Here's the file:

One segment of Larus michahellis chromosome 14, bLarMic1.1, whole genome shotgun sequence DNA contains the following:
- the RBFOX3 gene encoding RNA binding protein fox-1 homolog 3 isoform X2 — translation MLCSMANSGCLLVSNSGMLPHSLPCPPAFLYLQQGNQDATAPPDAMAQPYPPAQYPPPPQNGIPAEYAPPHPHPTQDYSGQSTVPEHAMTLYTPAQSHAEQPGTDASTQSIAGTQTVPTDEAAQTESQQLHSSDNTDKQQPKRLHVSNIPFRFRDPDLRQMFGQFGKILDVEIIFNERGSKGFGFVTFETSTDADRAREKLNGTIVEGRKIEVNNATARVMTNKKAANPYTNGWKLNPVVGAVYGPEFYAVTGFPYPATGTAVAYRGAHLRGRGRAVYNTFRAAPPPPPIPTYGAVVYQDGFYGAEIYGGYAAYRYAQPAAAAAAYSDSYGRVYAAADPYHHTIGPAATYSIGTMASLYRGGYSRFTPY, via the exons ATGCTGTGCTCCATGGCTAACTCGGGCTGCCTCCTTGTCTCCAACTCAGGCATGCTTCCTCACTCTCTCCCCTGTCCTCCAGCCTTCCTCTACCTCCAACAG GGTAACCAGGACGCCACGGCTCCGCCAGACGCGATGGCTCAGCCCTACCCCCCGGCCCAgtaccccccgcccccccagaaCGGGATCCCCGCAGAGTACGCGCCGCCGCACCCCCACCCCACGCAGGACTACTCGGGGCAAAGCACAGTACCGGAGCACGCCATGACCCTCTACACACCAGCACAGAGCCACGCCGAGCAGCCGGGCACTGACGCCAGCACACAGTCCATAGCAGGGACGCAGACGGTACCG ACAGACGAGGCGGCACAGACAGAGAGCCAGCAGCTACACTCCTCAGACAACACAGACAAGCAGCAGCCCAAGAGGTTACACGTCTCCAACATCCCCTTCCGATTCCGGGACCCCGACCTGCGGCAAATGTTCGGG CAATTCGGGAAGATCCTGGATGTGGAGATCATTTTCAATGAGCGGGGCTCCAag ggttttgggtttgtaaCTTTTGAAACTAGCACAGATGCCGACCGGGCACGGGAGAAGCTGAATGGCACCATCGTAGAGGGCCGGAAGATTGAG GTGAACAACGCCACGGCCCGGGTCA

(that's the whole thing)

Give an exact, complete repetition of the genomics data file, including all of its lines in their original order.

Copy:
One segment of Larus michahellis chromosome 14, bLarMic1.1, whole genome shotgun sequence DNA contains the following:
- the RBFOX3 gene encoding RNA binding protein fox-1 homolog 3 isoform X2 — translation MLCSMANSGCLLVSNSGMLPHSLPCPPAFLYLQQGNQDATAPPDAMAQPYPPAQYPPPPQNGIPAEYAPPHPHPTQDYSGQSTVPEHAMTLYTPAQSHAEQPGTDASTQSIAGTQTVPTDEAAQTESQQLHSSDNTDKQQPKRLHVSNIPFRFRDPDLRQMFGQFGKILDVEIIFNERGSKGFGFVTFETSTDADRAREKLNGTIVEGRKIEVNNATARVMTNKKAANPYTNGWKLNPVVGAVYGPEFYAVTGFPYPATGTAVAYRGAHLRGRGRAVYNTFRAAPPPPPIPTYGAVVYQDGFYGAEIYGGYAAYRYAQPAAAAAAYSDSYGRVYAAADPYHHTIGPAATYSIGTMASLYRGGYSRFTPY, via the exons ATGCTGTGCTCCATGGCTAACTCGGGCTGCCTCCTTGTCTCCAACTCAGGCATGCTTCCTCACTCTCTCCCCTGTCCTCCAGCCTTCCTCTACCTCCAACAG GGTAACCAGGACGCCACGGCTCCGCCAGACGCGATGGCTCAGCCCTACCCCCCGGCCCAgtaccccccgcccccccagaaCGGGATCCCCGCAGAGTACGCGCCGCCGCACCCCCACCCCACGCAGGACTACTCGGGGCAAAGCACAGTACCGGAGCACGCCATGACCCTCTACACACCAGCACAGAGCCACGCCGAGCAGCCGGGCACTGACGCCAGCACACAGTCCATAGCAGGGACGCAGACGGTACCG ACAGACGAGGCGGCACAGACAGAGAGCCAGCAGCTACACTCCTCAGACAACACAGACAAGCAGCAGCCCAAGAGGTTACACGTCTCCAACATCCCCTTCCGATTCCGGGACCCCGACCTGCGGCAAATGTTCGGG CAATTCGGGAAGATCCTGGATGTGGAGATCATTTTCAATGAGCGGGGCTCCAag ggttttgggtttgtaaCTTTTGAAACTAGCACAGATGCCGACCGGGCACGGGAGAAGCTGAATGGCACCATCGTAGAGGGCCGGAAGATTGAG GTGAACAACGCCACGGCCCGGGTCA